The Age of Reason in England

January 5, 2018 | Author: Anonymous | Category: Arts & Humanities, Performing Arts, Comedy
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The Age of Reason


The Age of Reason in Europe 

General intellectual and literary movement: Enlightenment –

Enlightenment: characterized by Rationalism 

Ideals: – –

Rationalism: a philosophy the emphasized the role of reason rather than sensory experience or faith in answering basic questions of human existence

Intellectual Freedom Freedom from prejudice and superstition in religion and politics

As in all Ages: Behavior often did not match ideals

The Age of Reason in England 

English version of Rationalism: experience & reason should be given equal place when examining the human condition – –

This made the English less “Rational” than the French and other continental versions Many of the most important writers of this period were opposed to the rationalist ideas of social progress and human perfectibility

The Age of Reason=The Neoclassical Age 

 

Many of the authors based their prose and poetry on classical models Classical here refers to Ancient Greece and Rome Classical writers are people like Homer, who wrote the Iliad and the Odyssey, or Ovid wrote the Annelid.

An Age where people were concerned with:    

Manners and morals Understanding themselves Understanding the immediate world Understanding their relationship with others.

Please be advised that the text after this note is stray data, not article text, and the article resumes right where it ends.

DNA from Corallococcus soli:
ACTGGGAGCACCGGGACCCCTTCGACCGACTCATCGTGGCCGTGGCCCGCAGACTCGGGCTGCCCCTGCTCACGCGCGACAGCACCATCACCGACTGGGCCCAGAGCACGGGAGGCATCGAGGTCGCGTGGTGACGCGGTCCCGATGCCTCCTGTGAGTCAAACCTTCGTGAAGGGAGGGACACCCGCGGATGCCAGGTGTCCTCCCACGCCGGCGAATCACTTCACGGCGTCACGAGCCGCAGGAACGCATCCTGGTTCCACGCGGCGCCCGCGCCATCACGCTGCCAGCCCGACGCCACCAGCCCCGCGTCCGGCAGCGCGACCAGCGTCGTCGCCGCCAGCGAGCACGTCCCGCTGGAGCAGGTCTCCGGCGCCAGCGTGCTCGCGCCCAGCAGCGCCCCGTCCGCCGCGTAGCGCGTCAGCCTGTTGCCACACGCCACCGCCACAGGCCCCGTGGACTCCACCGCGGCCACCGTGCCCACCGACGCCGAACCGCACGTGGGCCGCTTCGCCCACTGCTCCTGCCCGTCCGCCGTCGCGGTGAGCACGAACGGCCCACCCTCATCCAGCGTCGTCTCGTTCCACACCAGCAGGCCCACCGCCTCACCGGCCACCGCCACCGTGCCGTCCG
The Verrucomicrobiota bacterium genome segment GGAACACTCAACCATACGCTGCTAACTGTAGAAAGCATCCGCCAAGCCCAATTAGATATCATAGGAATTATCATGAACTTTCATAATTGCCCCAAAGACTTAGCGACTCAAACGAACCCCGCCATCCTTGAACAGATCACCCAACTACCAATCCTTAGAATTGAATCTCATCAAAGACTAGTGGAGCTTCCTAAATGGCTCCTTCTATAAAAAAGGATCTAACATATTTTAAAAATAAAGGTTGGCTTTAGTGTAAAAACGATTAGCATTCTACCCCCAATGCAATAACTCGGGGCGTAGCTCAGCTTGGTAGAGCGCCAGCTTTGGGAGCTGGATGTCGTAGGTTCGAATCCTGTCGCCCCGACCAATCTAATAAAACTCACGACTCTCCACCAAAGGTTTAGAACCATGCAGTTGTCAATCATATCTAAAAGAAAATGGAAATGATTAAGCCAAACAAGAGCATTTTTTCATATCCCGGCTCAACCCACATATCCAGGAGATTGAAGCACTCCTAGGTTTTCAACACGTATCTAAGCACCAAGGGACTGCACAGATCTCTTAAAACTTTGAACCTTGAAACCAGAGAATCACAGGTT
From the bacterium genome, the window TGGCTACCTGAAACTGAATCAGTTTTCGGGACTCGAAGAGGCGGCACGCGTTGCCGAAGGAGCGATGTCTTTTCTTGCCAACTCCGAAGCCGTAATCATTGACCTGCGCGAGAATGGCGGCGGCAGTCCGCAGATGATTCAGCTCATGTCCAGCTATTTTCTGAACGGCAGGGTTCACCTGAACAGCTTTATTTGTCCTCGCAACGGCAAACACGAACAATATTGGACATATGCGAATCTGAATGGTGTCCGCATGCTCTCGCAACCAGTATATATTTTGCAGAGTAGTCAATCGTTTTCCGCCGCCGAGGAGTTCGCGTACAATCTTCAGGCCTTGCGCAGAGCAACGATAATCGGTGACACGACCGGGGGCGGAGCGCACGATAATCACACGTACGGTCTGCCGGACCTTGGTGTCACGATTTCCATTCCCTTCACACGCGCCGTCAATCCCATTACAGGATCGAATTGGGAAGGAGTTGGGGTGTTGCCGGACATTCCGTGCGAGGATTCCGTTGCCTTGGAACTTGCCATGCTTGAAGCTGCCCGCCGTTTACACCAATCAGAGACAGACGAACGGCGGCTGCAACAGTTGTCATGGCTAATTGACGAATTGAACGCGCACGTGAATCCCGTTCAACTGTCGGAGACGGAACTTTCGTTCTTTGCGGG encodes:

And the Age was influenced by: –

John Locke’s Essay Concerning

And the Age was influenced by: 

John Locke’s Essay Concerning Human Understanding (1690), which argued that “our business here is not to know all things, but those which concern our conduct.”

The Age was also stimulated by great Scientists 

Sir Isaac Newton: –

Principa (1687) first set forth the laws of gravitation

It was a period that advocated the use of scientific method to test old theories and to develop new knowledge.

The Early Years, 1660-1700 

The Restoration of the Monarchy with: King Charles II

The Restoration brought many changes to England. 

The Anglican Church was once again the established church Charles II reopened theatres, which that puritans had closed, and even sponsored a troop of actors

1662: Charles II chartered the Royal Society. –

This made scientific activities and investigations official The Society required the use of the scientific method in all of its investigations Required that reports be written in clear, simple prose.

London had been receiving a shift in population from the country to town. It became a thriving city, yet it suffered two major disasters in rapid succession.

Plague – –

1665: sickness ran rapid through the city 70,000 of London’s inhabitants were killed

Fire – – –

1666: June When the plague abated, fire broke out It took 5 days to extinguish It left 2/3 of the population homeless

Coffee Houses 1652: The first Coffee House Opened in London - Here the middle and upper-class rubbed shoulders with writers and thinkers - It provided a place where men could meet, talk, drink coffee, and sometimes conduct business By the end of the century several thousand coffee houses were in existence 

Changes in Literature Old    